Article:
Respiratory syncytial virus is highly contagious. It spreads through droplets containing
the virus when someone coughs or sneezes. It also can live on surfaces (like counters
or doorknobs) and on hands and clothing. So people can get it if they touch something
RSV can spread quickly through schools and childcare centers. Babies often get
it when older kids carry the virus home from school and pass it to them. Almost all
kids have had RSV at least once by the time they're 2 years old.
RSV infections often happen in epidemics that last from late fall through early
spring. Respiratory illness caused by RSV — such as bronchiolitis or pneumonia — usually
lasts about a week, but some cases may last several weeks.
How Is Respiratory Syncytial Virus Diagnosed?
Doctors usually diagnose respiratory syncytial virus by taking a
and doing an exam. In most healthy kids, they don't need to distinguish
RSV from a common cold.
But if a child has other health conditions, the doctor might want to make a specific
RSV diagnosis. In that case, the virus is identified by testing nasal fluids.
The sample is collected either with a cotton swab or by suction through a bulb syringe.
How Is Respiratory Syncytial Virus Treated?
Most cases of respiratory syncytial virus are mild and don't need medical treatment
from doctors. Antibiotics aren't used because RSV is a virus and antibiotics work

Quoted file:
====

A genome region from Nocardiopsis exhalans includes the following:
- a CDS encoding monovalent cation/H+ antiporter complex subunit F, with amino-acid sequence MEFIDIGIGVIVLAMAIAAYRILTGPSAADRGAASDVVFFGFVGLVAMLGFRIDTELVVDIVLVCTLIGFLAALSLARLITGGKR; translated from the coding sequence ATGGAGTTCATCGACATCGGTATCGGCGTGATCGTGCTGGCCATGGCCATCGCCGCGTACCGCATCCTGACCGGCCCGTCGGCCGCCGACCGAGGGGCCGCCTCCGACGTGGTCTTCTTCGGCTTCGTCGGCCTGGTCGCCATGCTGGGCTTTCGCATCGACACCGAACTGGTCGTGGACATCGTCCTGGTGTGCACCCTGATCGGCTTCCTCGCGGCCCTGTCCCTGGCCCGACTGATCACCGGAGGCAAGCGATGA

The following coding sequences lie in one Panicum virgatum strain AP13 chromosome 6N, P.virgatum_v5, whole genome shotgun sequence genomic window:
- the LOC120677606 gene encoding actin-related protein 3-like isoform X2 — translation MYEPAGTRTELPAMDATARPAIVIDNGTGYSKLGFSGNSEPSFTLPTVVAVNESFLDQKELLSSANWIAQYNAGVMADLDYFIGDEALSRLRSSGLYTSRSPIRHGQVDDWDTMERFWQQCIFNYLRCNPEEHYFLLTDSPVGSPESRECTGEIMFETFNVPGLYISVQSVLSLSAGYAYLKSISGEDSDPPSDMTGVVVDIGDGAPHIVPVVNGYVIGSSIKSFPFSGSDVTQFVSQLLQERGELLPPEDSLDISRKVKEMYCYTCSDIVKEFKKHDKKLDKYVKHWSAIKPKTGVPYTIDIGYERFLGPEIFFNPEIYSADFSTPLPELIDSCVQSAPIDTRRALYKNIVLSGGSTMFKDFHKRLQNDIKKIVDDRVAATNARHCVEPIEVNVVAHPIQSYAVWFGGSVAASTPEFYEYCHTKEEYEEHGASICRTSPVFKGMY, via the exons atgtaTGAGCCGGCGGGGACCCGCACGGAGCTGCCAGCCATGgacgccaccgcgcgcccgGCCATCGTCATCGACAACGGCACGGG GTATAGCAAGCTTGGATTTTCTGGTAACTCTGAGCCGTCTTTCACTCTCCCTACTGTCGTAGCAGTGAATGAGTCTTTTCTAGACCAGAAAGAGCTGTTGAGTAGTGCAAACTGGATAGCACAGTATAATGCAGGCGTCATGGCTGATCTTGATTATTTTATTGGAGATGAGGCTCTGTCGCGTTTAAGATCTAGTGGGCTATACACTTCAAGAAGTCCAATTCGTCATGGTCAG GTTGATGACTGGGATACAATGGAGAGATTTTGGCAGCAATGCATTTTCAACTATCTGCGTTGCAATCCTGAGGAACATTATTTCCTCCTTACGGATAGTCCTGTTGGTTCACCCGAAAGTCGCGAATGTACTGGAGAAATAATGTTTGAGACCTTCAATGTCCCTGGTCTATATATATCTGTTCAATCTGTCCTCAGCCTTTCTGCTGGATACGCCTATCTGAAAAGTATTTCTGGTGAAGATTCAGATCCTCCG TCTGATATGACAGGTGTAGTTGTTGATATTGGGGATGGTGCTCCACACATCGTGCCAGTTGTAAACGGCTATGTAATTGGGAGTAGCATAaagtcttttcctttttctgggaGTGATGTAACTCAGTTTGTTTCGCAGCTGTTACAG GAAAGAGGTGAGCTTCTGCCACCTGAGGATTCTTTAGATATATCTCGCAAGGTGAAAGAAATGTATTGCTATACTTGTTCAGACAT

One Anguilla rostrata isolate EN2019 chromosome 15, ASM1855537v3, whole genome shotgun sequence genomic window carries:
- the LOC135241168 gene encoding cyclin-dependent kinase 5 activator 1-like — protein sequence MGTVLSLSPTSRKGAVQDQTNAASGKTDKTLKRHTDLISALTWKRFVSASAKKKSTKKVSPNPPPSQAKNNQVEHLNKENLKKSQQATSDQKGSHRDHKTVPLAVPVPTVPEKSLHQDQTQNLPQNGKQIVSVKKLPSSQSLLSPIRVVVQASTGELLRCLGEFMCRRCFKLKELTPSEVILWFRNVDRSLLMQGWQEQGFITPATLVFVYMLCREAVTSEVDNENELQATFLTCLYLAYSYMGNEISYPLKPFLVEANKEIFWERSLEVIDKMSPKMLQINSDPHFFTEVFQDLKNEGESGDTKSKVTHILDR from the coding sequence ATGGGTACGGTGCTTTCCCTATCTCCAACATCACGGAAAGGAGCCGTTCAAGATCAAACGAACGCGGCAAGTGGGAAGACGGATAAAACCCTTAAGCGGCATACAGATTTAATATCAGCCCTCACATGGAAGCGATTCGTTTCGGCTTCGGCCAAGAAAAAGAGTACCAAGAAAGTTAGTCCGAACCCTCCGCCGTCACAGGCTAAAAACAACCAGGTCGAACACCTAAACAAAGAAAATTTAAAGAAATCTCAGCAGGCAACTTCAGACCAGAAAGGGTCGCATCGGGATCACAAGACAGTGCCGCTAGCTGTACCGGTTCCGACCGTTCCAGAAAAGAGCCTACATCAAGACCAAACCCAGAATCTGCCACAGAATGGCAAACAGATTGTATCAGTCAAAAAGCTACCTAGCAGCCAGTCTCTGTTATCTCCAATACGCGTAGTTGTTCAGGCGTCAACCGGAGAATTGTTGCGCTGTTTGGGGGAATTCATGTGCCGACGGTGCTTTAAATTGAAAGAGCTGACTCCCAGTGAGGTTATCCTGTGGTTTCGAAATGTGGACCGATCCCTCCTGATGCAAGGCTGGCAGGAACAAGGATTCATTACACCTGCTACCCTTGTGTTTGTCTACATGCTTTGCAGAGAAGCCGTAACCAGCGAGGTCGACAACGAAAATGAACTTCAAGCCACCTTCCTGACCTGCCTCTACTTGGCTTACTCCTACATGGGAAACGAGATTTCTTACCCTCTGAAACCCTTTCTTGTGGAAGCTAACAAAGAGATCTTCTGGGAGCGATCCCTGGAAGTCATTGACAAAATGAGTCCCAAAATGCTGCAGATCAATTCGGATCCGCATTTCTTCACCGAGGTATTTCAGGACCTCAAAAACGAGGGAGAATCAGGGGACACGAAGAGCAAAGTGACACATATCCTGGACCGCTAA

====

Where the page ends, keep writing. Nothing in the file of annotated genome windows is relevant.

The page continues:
only against bacteria. Sometimes, doctors give medicine to help open airways.
RSV infection can be more serious in babies, though. Some might need treatment
in a hospital. There, they can be watched closely and get fluids, if needed, and
treatment for any breathing problems.
Make your child as comfortable as possible.
Allow time for recovery.
Provide plenty of fluids. Babies may not feel like drinking, so offer fluids in
small amounts often.
Avoid hot-water and steam humidifiers, which can be hazardous and can cause scalding.
If you use a cool-mist humidifier, clean it daily with household bleach to prevent
mold and bacteria growth.
If your child is uncomfortable and too young to blow his or her own nose, use a
nasal aspirator (or bulb syringe) to remove sticky nasal fluids.
using a non-aspirin fever medicine like acetaminophen.
Aspirin should not be used in children with viral illnesses. Its
use has been linked to Reye
syndrome, a life-threatening illness.
Can Respiratory Syncytial Virus Be Prevented?
Because RSV can be easily spread by touching infected people or surfaces, washing
hands well and often is key in stopping it. Wash your hands after being around
someone who has cold symptoms. And school-age kids who have a cold should keep away
from younger siblings — especially babies — until their symptoms pass.
To prevent serious RSV-related respiratory disease, at-risk infants can get a monthly
injection of a medicine with RSV antibodies during peak RSV season (roughly November
to April). The protection it gives is short-lived, though. So they'll need injections
each RSV season until they're no longer at high risk for severe RSV infection. Ask
the doctor if your child is considered high risk.